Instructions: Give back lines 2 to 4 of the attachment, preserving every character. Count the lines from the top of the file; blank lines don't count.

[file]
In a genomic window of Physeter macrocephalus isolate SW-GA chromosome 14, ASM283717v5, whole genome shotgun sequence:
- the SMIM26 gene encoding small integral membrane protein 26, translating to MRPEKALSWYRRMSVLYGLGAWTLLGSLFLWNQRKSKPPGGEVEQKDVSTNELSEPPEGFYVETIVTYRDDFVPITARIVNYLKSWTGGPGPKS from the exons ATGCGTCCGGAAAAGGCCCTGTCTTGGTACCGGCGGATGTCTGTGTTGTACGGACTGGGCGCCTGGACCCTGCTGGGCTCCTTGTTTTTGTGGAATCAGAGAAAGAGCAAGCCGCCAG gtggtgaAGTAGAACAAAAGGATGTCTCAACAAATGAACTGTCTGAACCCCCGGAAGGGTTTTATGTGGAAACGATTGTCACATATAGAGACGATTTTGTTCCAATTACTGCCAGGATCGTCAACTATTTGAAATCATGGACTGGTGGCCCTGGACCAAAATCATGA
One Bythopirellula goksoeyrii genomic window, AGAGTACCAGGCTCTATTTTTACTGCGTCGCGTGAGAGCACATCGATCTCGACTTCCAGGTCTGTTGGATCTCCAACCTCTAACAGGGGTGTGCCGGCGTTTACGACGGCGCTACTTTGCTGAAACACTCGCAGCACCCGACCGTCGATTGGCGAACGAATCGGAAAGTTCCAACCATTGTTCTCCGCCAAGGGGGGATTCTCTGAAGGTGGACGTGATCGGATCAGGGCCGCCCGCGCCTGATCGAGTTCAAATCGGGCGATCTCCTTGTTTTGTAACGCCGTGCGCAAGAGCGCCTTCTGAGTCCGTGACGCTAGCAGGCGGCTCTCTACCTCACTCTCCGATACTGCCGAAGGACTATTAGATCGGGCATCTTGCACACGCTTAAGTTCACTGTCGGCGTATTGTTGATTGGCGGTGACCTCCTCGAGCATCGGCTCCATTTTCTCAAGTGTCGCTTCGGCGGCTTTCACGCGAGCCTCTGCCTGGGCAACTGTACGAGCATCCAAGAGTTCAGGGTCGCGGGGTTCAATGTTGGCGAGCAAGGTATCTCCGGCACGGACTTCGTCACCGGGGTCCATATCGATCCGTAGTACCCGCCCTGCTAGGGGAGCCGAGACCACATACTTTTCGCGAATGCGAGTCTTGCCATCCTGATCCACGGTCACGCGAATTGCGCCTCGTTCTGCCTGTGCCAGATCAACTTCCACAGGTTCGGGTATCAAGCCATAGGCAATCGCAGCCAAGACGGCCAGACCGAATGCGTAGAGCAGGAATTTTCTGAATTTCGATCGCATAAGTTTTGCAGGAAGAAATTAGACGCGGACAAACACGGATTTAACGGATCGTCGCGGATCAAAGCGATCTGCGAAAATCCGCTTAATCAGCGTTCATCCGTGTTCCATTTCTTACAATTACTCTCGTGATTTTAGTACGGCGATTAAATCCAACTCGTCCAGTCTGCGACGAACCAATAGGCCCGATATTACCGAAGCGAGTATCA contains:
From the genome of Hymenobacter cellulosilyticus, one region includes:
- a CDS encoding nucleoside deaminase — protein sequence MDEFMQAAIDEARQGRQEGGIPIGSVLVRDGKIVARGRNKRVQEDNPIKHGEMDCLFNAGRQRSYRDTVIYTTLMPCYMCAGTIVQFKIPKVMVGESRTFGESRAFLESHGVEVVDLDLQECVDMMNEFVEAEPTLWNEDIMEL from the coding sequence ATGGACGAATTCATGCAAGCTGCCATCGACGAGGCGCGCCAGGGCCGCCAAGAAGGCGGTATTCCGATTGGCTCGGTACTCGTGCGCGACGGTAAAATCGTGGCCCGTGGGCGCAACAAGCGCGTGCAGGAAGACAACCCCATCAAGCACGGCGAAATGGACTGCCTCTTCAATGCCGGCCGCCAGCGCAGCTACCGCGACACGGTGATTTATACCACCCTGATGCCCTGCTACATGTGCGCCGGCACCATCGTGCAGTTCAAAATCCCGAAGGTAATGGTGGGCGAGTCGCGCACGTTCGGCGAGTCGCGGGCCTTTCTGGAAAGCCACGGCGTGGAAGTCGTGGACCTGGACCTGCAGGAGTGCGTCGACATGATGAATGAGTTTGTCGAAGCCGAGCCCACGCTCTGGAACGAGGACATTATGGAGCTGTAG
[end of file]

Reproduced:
- the SMIM26 gene encoding small integral membrane protein 26, translating to MRPEKALSWYRRMSVLYGLGAWTLLGSLFLWNQRKSKPPGGEVEQKDVSTNELSEPPEGFYVETIVTYRDDFVPITARIVNYLKSWTGGPGPKS from the exons ATGCGTCCGGAAAAGGCCCTGTCTTGGTACCGGCGGATGTCTGTGTTGTACGGACTGGGCGCCTGGACCCTGCTGGGCTCCTTGTTTTTGTGGAATCAGAGAAAGAGCAAGCCGCCAG gtggtgaAGTAGAACAAAAGGATGTCTCAACAAATGAACTGTCTGAACCCCCGGAAGGGTTTTATGTGGAAACGATTGTCACATATAGAGACGATTTTGTTCCAATTACTGCCAGGATCGTCAACTATTTGAAATCATGGACTGGTGGCCCTGGACCAAAATCATGA
One Bythopirellula goksoeyrii genomic window, AGAGTACCAGGCTCTATTTTTACTGCGTCGCGTGAGAGCACATCGATCTCGACTTCCAGGTCTGTTGGATCTCCAACCTCTAACAGGGGTGTGCCGGCGTTTACGACGGCGCTACTTTGCTGAAACACTCGCAGCACCCGACCGTCGATTGGCGAACGAATCGGAAAGTTCCAACCATTGTTCTCCGCCAAGGGGGGATTCTCTGAAGGTGGACGTGATCGGATCAGGGCCGCCCGCGCCTGATCGAGTTCAAATCGGGCGATCTCCTTGTTTTGTAACGCCGTGCGCAAGAGCGCCTTCTGAGTCCGTGACGCTAGCAGGCGGCTCTCTACCTCACTCTCCGATACTGCCGAAGGACTATTAGATCGGGCATCTTGCACACGCTTAAGTTCACTGTCGGCGTATTGTTGATTGGCGGTGACCTCCTCGAGCATCGGCTCCATTTTCTCAAGTGTCGCTTCGGCGGCTTTCACGCGAGCCTCTGCCTGGGCAACTGTACGAGCATCCAAGAGTTCAGGGTCGCGGGGTTCAATGTTGGCGAGCAAGGTATCTCCGGCACGGACTTCGTCACCGGGGTCCATATCGATCCGTAGTACCCGCCCTGCTAGGGGAGCCGAGACCACATACTTTTCGCGAATGCGAGTCTTGCCATCCTGATCCACGGTCACGCGAATTGCGCCTCGTTCTGCCTGTGCCAGATCAACTTCCACAGGTTCGGGTATCAAGCCATAGGCAATCGCAGCCAAGACGGCCAGACCGAATGCGTAGAGCAGGAATTTTCTGAATTTCGATCGCATAAGTTTTGCAGGAAGAAATTAGACGCGGACAAACACGGATTTAACGGATCGTCGCGGATCAAAGCGATCTGCGAAAATCCGCTTAATCAGCGTTCATCCGTGTTCCATTTCTTACAATTACTCTCGTGATTTTAGTACGGCGATTAAATCCAACTCGTCCAGTCTGCGACGAACCAATAGGCCCGATATTACCGAAGCGAGTATCA contains:
From the genome of Hymenobacter cellulosilyticus, one region includes: